There has to be something bigger than that keeping us together. And I think that thing is the story that we gather around every week, and what it points to, which is the love and grace of Jesus Christ. We may struggle with what we believe, how we believe, or how to live in the world because of it, but at the heart of our life here together is simply that: the Gospel, the good news, of God’s love as found in Jesus Christ. Without it, there’s not much point in us being here. 

Acts tells us that the first church “gave their testimony to the resurrection of the Lord Jesus”. That might sounds like they were a little bit preachy. Fair enough. But I think their task was more than just saying what they had seen. And I think that task is the same one that you and I still have to carry out today. 

21314839_1664971753555416_1075856799694847201_nYou see, I believe that to be a Christian is to be called to testify to the good news of Resurrection. In other words, our job is to tell the Easter story again and again to a world that needs to hear it. Because, like I said last week, the Easter story is this: First, God became one of us and lived as one of us. Second, God’s love and grace were so threatening that the world tried to kill it. And third, God’s love and grace refused to die.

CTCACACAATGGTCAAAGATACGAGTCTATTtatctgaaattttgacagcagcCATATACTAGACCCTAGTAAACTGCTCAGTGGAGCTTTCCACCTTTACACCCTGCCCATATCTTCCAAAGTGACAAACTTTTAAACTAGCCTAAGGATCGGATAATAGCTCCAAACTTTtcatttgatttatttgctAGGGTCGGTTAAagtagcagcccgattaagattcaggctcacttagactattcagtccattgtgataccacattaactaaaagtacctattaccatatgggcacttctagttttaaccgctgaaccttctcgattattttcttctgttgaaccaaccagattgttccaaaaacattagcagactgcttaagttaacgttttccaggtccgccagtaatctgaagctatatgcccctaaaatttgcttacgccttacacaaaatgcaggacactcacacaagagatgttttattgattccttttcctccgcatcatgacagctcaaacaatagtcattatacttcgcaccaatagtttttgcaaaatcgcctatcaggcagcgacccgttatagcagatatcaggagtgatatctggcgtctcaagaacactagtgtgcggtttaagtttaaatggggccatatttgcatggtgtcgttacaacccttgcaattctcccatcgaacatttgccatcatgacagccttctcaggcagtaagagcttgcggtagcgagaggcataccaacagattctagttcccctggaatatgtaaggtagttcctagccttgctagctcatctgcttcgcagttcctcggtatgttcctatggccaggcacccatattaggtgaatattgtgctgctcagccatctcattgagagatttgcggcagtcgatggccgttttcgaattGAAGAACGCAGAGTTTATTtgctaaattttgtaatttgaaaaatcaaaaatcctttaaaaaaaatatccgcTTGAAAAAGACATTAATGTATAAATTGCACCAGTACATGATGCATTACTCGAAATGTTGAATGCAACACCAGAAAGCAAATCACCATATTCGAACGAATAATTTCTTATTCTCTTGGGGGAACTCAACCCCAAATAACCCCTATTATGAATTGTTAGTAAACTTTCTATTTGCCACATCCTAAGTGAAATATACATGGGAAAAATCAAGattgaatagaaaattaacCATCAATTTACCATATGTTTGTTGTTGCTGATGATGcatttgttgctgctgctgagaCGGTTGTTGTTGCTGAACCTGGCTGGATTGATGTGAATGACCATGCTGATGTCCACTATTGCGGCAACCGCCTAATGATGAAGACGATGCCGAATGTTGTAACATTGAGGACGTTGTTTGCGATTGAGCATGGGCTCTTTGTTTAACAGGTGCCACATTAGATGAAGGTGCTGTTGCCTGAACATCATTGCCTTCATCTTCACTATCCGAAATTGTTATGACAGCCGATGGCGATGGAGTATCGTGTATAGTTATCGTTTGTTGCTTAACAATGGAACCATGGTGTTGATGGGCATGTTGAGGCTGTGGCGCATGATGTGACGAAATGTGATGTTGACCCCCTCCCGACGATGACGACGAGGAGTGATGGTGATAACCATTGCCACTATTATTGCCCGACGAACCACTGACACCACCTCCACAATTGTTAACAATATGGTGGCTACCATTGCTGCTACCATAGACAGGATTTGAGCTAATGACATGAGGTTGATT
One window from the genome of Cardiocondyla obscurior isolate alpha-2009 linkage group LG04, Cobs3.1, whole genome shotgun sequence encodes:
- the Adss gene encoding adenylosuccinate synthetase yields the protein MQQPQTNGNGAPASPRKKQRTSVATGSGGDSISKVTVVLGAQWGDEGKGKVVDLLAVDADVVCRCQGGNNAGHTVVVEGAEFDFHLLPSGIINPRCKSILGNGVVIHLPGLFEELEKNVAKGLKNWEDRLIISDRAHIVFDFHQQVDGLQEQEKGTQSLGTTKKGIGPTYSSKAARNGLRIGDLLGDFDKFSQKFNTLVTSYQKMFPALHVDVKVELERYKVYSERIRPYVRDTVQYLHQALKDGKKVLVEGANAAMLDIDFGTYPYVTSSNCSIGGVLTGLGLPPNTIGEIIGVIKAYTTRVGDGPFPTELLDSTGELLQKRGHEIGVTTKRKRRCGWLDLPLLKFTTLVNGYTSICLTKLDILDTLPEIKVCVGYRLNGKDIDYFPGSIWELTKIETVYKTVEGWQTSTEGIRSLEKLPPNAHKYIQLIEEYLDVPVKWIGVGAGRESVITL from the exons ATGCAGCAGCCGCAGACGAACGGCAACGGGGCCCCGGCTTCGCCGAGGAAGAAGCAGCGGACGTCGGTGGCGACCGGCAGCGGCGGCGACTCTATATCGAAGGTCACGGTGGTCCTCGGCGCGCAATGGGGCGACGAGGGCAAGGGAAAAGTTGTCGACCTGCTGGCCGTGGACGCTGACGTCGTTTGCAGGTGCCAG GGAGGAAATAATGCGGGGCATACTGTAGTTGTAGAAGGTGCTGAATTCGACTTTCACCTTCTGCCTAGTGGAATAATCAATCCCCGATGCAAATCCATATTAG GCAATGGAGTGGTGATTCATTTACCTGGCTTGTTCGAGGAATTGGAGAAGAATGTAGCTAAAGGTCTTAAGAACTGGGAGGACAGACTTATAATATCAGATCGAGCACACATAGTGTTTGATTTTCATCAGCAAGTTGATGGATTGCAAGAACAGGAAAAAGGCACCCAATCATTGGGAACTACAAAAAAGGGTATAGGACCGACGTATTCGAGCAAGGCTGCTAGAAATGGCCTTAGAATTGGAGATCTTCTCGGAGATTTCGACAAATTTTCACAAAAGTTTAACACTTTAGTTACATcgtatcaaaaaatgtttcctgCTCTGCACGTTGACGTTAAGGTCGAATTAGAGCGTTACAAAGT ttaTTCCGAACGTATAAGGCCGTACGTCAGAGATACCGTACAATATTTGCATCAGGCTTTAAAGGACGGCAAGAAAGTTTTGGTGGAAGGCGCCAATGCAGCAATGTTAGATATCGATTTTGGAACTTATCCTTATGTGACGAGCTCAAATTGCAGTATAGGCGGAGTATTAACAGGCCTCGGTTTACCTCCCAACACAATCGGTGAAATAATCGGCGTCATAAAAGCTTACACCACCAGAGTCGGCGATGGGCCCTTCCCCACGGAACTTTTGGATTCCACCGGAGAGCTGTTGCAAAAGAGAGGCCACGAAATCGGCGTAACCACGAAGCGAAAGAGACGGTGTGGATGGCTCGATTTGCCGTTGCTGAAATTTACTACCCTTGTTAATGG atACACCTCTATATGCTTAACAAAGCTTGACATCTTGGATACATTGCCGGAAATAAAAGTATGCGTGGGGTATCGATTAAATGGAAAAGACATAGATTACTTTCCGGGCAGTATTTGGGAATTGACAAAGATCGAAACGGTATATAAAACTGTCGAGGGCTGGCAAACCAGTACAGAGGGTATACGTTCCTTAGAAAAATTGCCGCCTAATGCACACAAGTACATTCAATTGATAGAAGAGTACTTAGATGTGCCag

That’s the story that you and I are called to tell, just like those early disciples were. But we don’t tell it by standing on street corners and shouting it. We don’t push it onto others, insisting that they believe as we do. We don’t use our faith as a weapon. Instead, we do this…we live our lives in such a way that we are constantly witnessing to God’s love and grace. We do out best to love others, to stand up for the voiceless and marginalized, to take care of the least of these, and to love our neighbors as we love ourselves. That is the testimony our faith asks of us.

It was a testimony the earliest members of this church tried to live as well. See, we would be remiss if we forgot our history, and for our church that means remembering that once this church was a church full of religious refugees.

In some ways that was true of many early New Englanders. They disagreed with the Church of England. Some, like the Pilgrims, were separatists who wanted complete freedom from that church. Others, like the Puritans, true to their names just wanted to “purify” the church from practices they didn’t agree with. That didn’t go over well, so some came across the ocean to Massachusetts, a place where they could more freely practice their faith.

But even in Massachusetts, even in a community of spiritual refugees, there was a right way and a wrong way to believe. And one man, John Wheelwright, ended up on the wrong side of things. He was a Puritan minister, like all the others, but instead of always preaching about the judgement of God, Wheelwright was more inclined to preach about God’s grace.